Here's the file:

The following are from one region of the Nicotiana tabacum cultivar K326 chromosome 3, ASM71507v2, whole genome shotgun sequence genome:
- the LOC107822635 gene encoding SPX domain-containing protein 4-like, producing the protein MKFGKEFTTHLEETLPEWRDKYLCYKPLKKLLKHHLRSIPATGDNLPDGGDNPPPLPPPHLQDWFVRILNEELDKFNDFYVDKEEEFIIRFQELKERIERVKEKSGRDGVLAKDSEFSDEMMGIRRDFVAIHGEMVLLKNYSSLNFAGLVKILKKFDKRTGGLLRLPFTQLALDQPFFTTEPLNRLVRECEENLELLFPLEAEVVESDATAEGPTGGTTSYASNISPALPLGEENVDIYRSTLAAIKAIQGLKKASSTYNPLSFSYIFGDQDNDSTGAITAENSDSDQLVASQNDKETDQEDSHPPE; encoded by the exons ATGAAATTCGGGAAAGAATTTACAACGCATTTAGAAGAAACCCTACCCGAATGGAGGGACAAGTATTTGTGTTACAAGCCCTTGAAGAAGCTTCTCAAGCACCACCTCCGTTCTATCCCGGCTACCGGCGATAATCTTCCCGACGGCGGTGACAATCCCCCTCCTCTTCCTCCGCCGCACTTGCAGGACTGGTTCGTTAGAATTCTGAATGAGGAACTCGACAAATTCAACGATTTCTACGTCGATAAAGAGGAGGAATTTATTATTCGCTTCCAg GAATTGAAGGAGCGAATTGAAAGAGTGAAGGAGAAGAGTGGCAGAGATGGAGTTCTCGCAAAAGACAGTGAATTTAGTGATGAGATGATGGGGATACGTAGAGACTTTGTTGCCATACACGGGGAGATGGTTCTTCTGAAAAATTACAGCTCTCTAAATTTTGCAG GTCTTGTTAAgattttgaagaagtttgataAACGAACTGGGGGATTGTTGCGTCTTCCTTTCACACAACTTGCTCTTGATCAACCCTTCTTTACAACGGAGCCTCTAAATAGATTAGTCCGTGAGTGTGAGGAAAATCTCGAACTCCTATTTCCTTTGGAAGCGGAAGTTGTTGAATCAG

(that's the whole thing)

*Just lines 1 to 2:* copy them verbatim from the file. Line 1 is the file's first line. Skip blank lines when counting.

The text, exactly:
The following are from one region of the Nicotiana tabacum cultivar K326 chromosome 3, ASM71507v2, whole genome shotgun sequence genome:
- the LOC107822635 gene encoding SPX domain-containing protein 4-like, producing the protein MKFGKEFTTHLEETLPEWRDKYLCYKPLKKLLKHHLRSIPATGDNLPDGGDNPPPLPPPHLQDWFVRILNEELDKFNDFYVDKEEEFIIRFQELKERIERVKEKSGRDGVLAKDSEFSDEMMGIRRDFVAIHGEMVLLKNYSSLNFAGLVKILKKFDKRTGGLLRLPFTQLALDQPFFTTEPLNRLVRECEENLELLFPLEAEVVESDATAEGPTGGTTSYASNISPALPLGEENVDIYRSTLAAIKAIQGLKKASSTYNPLSFSYIFGDQDNDSTGAITAENSDSDQLVASQNDKETDQEDSHPPE; encoded by the exons ATGAAATTCGGGAAAGAATTTACAACGCATTTAGAAGAAACCCTACCCGAATGGAGGGACAAGTATTTGTGTTACAAGCCCTTGAAGAAGCTTCTCAAGCACCACCTCCGTTCTATCCCGGCTACCGGCGATAATCTTCCCGACGGCGGTGACAATCCCCCTCCTCTTCCTCCGCCGCACTTGCAGGACTGGTTCGTTAGAATTCTGAATGAGGAACTCGACAAATTCAACGATTTCTACGTCGATAAAGAGGAGGAATTTATTATTCGCTTCCAg GAATTGAAGGAGCGAATTGAAAGAGTGAAGGAGAAGAGTGGCAGAGATGGAGTTCTCGCAAAAGACAGTGAATTTAGTGATGAGATGATGGGGATACGTAGAGACTTTGTTGCCATACACGGGGAGATGGTTCTTCTGAAAAATTACAGCTCTCTAAATTTTGCAG GTCTTGTTAAgattttgaagaagtttgataAACGAACTGGGGGATTGTTGCGTCTTCCTTTCACACAACTTGCTCTTGATCAACCCTTCTTTACAACGGAGCCTCTAAATAGATTAGTCCGTGAGTGTGAGGAAAATCTCGAACTCCTATTTCCTTTGGAAGCGGAAGTTGTTGAATCAG